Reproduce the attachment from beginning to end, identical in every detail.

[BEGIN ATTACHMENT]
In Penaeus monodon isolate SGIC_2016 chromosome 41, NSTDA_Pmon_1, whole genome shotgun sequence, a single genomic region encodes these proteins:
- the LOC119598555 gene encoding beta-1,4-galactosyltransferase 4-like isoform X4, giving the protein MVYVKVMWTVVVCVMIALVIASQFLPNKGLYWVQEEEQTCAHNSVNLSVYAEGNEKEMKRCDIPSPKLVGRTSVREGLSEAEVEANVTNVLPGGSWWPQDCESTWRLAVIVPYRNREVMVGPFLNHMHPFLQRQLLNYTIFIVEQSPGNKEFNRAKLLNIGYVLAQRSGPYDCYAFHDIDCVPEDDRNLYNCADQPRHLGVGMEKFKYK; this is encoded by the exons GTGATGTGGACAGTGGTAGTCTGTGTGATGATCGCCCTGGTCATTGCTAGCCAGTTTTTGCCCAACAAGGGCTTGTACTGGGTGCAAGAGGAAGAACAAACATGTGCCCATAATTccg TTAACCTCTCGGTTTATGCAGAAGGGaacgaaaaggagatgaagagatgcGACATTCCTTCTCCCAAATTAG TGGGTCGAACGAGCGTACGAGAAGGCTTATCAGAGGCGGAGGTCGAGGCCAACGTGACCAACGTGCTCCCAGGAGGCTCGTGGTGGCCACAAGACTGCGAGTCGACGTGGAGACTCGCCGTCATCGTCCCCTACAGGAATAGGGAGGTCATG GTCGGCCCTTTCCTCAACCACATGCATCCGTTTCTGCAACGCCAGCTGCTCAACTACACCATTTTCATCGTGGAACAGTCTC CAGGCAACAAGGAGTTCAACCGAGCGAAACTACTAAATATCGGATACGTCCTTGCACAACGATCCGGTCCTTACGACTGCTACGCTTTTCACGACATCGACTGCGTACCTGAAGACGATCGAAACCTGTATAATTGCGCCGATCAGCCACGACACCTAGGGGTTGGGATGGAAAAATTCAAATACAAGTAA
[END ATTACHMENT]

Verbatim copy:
In Penaeus monodon isolate SGIC_2016 chromosome 41, NSTDA_Pmon_1, whole genome shotgun sequence, a single genomic region encodes these proteins:
- the LOC119598555 gene encoding beta-1,4-galactosyltransferase 4-like isoform X4, giving the protein MVYVKVMWTVVVCVMIALVIASQFLPNKGLYWVQEEEQTCAHNSVNLSVYAEGNEKEMKRCDIPSPKLVGRTSVREGLSEAEVEANVTNVLPGGSWWPQDCESTWRLAVIVPYRNREVMVGPFLNHMHPFLQRQLLNYTIFIVEQSPGNKEFNRAKLLNIGYVLAQRSGPYDCYAFHDIDCVPEDDRNLYNCADQPRHLGVGMEKFKYK; this is encoded by the exons GTGATGTGGACAGTGGTAGTCTGTGTGATGATCGCCCTGGTCATTGCTAGCCAGTTTTTGCCCAACAAGGGCTTGTACTGGGTGCAAGAGGAAGAACAAACATGTGCCCATAATTccg TTAACCTCTCGGTTTATGCAGAAGGGaacgaaaaggagatgaagagatgcGACATTCCTTCTCCCAAATTAG TGGGTCGAACGAGCGTACGAGAAGGCTTATCAGAGGCGGAGGTCGAGGCCAACGTGACCAACGTGCTCCCAGGAGGCTCGTGGTGGCCACAAGACTGCGAGTCGACGTGGAGACTCGCCGTCATCGTCCCCTACAGGAATAGGGAGGTCATG GTCGGCCCTTTCCTCAACCACATGCATCCGTTTCTGCAACGCCAGCTGCTCAACTACACCATTTTCATCGTGGAACAGTCTC CAGGCAACAAGGAGTTCAACCGAGCGAAACTACTAAATATCGGATACGTCCTTGCACAACGATCCGGTCCTTACGACTGCTACGCTTTTCACGACATCGACTGCGTACCTGAAGACGATCGAAACCTGTATAATTGCGCCGATCAGCCACGACACCTAGGGGTTGGGATGGAAAAATTCAAATACAAGTAA